Originally published February 13, 2009

Keywords: Supreme Court, plan document, Kennedy, DuPont Savings and Investment Plan, retirement benefits, beneficiary, qualified domestic relations order, QDRO, ERISA

On January 26, 2009, the U.S. Supreme Court, in Kennedy v. Plan Administrator for DuPont Savings and Investment Plan (U.S., No. 07-636), unanimously ruled that a plan correctly distributed retirement benefits to a participant's ex-spouse who was named as the participant's beneficiary under the plan, despite her purported waiver of the benefits in a divorce decree. This decision resolved a longstanding split among the circuit courts on two key issues:

  • Whether a divorced spouse's waiver of his or her plan benefits pursuant to a divorce decree violates the anti-assignment and anti-alienation prohibitions of the Employee Retirement Income Security Act of 1974, as amended (ERISA); and
  • Whether a beneficiary's waiver of benefits is effective if it is inconsistent with the plan document.


In Kennedy, the participant had filed a beneficiary form naming his then-current spouse as his beneficiary. The participant and his spouse were subsequently divorced and the ex-spouse purported to waive her benefits under the plan pursuant to the divorce decree. The divorce decree did not satisfy the requirements of a qualified domestic relations order (QDRO) for purposes of ERISA and was never filed with the plan as a QDRO. In addition, the participant did not change his beneficiary designation under the plan following the divorce. Thus, upon his death, his ex-spouse was the named beneficiary of his plan benefits and, consistent with that designation, the plan paid the participant's benefits to his ex-spouse. The participant's estate sued the plan, claiming that the estate was the rightful beneficiary because of the ex-spouse's waiver of her right to the benefits by virtue of the divorce decree. The district court found for the estate, but the Fifth Circuit Court of Appeals reversed, ruling that because the divorce decree did not constitute a QDRO, the ex-wife's waiver contained in the decree could not be given effect without violating the anti-assignment and anti-alienation provisions of ERISA. The Supreme Court affirmed the payment to the ex-spouse but did not follow the reasoning of the Fifth Circuit.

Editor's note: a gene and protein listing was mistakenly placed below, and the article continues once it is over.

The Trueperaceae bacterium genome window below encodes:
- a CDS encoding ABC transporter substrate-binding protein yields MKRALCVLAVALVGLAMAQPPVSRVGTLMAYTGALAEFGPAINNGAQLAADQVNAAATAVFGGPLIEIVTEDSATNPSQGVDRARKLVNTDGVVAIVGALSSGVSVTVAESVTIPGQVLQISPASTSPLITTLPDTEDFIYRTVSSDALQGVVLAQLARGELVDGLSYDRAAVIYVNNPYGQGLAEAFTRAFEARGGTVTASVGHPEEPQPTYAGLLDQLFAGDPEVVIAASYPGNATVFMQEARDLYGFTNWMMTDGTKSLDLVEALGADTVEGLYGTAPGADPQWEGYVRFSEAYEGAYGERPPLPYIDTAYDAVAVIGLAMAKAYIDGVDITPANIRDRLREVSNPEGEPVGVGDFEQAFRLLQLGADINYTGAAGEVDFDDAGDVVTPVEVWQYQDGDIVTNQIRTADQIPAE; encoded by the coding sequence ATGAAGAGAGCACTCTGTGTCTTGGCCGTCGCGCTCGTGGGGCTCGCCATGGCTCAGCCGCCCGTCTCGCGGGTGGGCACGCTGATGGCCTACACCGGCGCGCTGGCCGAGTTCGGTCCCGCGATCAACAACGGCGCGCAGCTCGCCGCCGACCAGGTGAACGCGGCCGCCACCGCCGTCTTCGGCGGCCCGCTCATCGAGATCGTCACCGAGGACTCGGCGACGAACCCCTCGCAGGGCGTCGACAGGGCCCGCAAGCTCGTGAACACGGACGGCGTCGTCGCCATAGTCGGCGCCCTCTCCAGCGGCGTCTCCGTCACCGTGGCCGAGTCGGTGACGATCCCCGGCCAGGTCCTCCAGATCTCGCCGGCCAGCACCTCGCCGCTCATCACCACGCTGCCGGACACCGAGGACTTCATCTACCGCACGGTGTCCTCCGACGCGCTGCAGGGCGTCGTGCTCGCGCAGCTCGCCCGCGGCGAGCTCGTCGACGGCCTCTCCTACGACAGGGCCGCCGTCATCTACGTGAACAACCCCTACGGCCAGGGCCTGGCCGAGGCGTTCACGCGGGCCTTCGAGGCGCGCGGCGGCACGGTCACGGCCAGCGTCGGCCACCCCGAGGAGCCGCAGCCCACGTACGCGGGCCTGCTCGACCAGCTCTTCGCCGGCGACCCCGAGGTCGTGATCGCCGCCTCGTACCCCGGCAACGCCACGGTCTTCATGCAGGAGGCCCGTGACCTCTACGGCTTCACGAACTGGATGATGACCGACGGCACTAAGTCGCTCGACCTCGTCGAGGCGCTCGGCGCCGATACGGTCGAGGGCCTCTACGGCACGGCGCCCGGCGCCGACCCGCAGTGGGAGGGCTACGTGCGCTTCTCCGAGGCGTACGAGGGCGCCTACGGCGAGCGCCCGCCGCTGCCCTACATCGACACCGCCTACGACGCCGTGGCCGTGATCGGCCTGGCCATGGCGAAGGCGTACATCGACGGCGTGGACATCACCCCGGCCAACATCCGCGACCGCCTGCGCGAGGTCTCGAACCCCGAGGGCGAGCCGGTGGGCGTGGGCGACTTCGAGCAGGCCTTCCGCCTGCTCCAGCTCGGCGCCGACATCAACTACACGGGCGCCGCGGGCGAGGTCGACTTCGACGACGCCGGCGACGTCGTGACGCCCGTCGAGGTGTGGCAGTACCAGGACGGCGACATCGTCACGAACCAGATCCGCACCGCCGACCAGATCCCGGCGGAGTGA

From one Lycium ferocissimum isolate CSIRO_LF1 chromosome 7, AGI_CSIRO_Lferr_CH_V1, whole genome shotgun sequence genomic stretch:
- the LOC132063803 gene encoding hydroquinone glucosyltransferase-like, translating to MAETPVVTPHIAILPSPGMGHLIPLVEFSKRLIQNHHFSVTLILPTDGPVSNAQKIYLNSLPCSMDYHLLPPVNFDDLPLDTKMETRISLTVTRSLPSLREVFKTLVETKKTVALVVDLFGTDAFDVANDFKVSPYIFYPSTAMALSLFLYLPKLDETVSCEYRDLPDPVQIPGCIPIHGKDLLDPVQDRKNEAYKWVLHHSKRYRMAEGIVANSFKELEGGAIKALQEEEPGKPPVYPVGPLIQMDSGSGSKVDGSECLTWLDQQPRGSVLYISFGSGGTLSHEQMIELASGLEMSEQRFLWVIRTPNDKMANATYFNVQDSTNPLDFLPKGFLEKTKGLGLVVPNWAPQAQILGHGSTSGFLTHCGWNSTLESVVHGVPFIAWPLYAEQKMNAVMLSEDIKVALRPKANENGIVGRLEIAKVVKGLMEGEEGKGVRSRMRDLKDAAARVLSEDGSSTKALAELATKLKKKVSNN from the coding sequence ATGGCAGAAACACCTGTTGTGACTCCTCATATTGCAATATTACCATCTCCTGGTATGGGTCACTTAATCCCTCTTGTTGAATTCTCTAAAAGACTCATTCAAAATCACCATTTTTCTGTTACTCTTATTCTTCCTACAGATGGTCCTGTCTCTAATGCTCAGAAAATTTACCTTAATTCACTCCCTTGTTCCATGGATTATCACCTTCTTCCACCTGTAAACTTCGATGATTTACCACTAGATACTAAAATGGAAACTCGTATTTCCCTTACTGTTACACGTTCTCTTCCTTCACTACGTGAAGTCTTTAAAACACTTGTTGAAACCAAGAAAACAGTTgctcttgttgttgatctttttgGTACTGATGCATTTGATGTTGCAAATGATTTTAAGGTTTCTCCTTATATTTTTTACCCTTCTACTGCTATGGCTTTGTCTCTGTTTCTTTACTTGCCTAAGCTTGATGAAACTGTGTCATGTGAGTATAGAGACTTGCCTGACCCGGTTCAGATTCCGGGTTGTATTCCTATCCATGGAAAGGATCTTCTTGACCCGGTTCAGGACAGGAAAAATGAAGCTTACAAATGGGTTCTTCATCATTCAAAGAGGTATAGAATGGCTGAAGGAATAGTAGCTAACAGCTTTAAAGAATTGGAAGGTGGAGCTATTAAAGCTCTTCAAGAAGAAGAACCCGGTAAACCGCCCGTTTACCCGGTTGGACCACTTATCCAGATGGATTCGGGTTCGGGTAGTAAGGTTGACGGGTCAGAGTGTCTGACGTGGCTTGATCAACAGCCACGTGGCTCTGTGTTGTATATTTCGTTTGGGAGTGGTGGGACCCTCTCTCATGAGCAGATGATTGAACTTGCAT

Waiver of Pension Benefits—Is it an Assignment or an Alienation?

The Supreme Court held that a waiver of plan benefits made pursuant to a divorce decree, even if such divorce decree is not a QDRO, is not a violation of ERISA's anti-alienation and anti-assignment provisions. The Court rejected the Fifth Circuit's holding that such a waiver would constitute an "indirect assignment" of the beneficiary's rights under the plan to the next beneficiary in line, stating that such an interpretation of the term "assignment" was too broad for purposes of ERISA. Rather, the Court found that the waiver merely relinquished benefits and did not purport to assign any benefits. As support for its reasoning, the Court noted that this participant could change his beneficiary under the plan at any time prior to his death and, therefore, the ex-spouse could not have ensured that an assignment to the estate would have been effective even if that had been her intent. The Court further noted that the appellate court's broad interpretation of the term "assignment" would prohibit a waiver in other circumstances where it would be clearly permissible (e.g., a surviving spouse may waive a right to a surviving spouse pension). Finally, the Court analogized ERISA's anti-alienation rules to spendthrift trusts. The Court noted that although interests under spendthrift trusts are unalienable and unassignable, a beneficiary of a spendthrift trust may decline an interest without violating such rules.